Massage Traditions Unveiled at Mandara Spa

By Noel Pietsch Shaw

AS A TEENAGER IN NORTHERN THAILAND, Piccione remembers the exact moment she realized the importance of massage. One evening, her mother asked her to massage her aching legs. Unfamiliar with the techniques of Thai massage, she eluded her mother’s plea. The following morning her mother couldn’t get out of bed. Deeply concerned, Piccione spent the next few days rubbing and massaging her mother’s legs. In a matter of days, circulation returned; with a healing touch, she was back on her feet shortly thereafter. The experience inspired Piccione to commit her life to traditional Thai massage.

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In stark comparison to relaxation-based Swedish and Hawaiian Lomi Lomi massage, the Thai method uses pressure and body manipulation to stimulate natural healing abilities by releasing blocked energy to restore circulation. The end result leaves your body rejuvenated and “calmly energized” for days following the treatment.

Now, after much training, Piccione shares her passion for the Thai technique with clients at the Mandara Spa in Honolulu.

Following his first traditional Thai massage (during a business trip to its country of origin), Darryll Leiman, vice president of resort operations at Hilton Hawaiian Village-where Mandara is located-was instantly convinced to meld the offering into the program at Mandara.

“Thai massage can be used to treat certain injuries or conditions. In a traditional sense, Thai therapists are trained to work in a clinical setting,” says Leiman. “For a spa setting, the treatment has been slightly adapted to focus on overall body rejuvenation.”

Having experienced several massages in Thailand, I thought I knew exactly what I was getting into. However, just a few minutes into my hour-long treatment at Mandara, I quickly realized that my Southern Thailand experience had been heavily edited to appeal to westerners.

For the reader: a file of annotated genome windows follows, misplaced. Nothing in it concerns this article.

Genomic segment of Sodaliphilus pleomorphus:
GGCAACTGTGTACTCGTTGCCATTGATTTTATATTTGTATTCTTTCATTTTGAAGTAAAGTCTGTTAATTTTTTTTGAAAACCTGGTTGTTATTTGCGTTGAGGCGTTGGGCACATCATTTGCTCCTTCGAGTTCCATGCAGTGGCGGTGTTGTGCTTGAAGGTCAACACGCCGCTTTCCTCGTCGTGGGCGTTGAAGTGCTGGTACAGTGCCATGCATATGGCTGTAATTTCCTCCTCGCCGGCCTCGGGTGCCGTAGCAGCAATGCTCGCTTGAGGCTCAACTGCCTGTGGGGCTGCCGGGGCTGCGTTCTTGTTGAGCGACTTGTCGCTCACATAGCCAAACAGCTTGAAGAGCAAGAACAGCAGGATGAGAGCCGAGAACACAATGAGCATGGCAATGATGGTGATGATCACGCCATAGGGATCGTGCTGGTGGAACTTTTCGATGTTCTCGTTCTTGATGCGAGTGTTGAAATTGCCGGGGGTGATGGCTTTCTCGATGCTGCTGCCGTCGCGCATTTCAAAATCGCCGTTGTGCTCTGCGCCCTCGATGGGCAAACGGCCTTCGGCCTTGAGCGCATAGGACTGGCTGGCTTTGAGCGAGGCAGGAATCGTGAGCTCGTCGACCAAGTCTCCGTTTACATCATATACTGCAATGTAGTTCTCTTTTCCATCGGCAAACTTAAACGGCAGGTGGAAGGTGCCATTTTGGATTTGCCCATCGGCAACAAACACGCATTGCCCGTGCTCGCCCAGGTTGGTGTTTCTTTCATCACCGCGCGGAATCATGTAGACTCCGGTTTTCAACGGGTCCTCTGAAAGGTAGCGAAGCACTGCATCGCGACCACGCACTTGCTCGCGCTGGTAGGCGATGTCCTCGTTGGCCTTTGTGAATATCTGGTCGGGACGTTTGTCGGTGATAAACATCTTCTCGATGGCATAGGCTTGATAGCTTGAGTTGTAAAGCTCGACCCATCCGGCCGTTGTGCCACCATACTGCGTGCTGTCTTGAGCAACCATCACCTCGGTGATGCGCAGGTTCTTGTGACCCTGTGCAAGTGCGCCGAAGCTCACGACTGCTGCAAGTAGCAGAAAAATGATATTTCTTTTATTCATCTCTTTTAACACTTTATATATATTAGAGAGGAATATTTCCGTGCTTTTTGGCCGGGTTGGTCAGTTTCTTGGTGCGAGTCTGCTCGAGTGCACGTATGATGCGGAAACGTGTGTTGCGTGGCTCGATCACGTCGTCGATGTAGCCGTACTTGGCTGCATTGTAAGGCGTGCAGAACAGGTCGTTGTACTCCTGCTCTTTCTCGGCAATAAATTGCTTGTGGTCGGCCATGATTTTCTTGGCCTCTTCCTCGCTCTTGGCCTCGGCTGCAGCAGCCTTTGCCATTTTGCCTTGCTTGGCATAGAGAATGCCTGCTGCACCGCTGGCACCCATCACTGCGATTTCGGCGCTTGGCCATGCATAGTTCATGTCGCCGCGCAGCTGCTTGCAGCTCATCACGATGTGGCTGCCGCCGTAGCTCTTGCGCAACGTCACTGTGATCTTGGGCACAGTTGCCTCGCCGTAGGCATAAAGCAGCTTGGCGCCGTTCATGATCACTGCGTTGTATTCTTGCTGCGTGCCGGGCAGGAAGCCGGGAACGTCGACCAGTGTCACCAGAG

Be warned: Piccione’s treatment is more of an intense workout than a relaxing therapy treatment. Starting with my feet, she uses her incredibly strong hands to stretch and press the build-up of toxins, blockages and stress out of their resting points in my body. She pulls my legs and twists my arms, as I continuously take deep breaths to keep my mind calm.

As the session progresses, and she works through my legs, arms, shoulders and neck, I find myself slowly relaxing-in a manner completely foreign to the massages I’m used to. My muscles melting like butter, I feel the amazing euphoria Thai massage is so popularly know for.

The grand finale includes the cracking of my spine, from top to bottom like xylophone, as Piccione gently manipulates my body left, then right.

A custom treatment room has been constructed around this experience. Instead of a raised massage table, patrons lie on a soft mattress on the floor and remain fully clothed. Surrounded by candles, flowers and relaxing music, the practitioner begins the massage with a puja-a meditative, Buddhist offering.

“A Thai massage … is almost like hard work, in a way. I describe it like yoga being done to you. It stretches and pulls you in the most unusual positions and leaves you feeling indescribably amazing,” adds Leiman.

Piccione warns that the most common misconception about Thai

massage is that it hurts. “While Thai massage is a lot of stretching to circulate the blood through the body, it should never hurt. If anyone has had a Thai massage that caused them pain, their practitioner was not properly trained and was pushing their body too far,” she explains.

According to Leiman and Piccione, if you are willing to push through the treatment, you will reap the ultimate reward of feeling refreshed, rejuvenated, and as though you have taken years off your body-the ultimate luxury.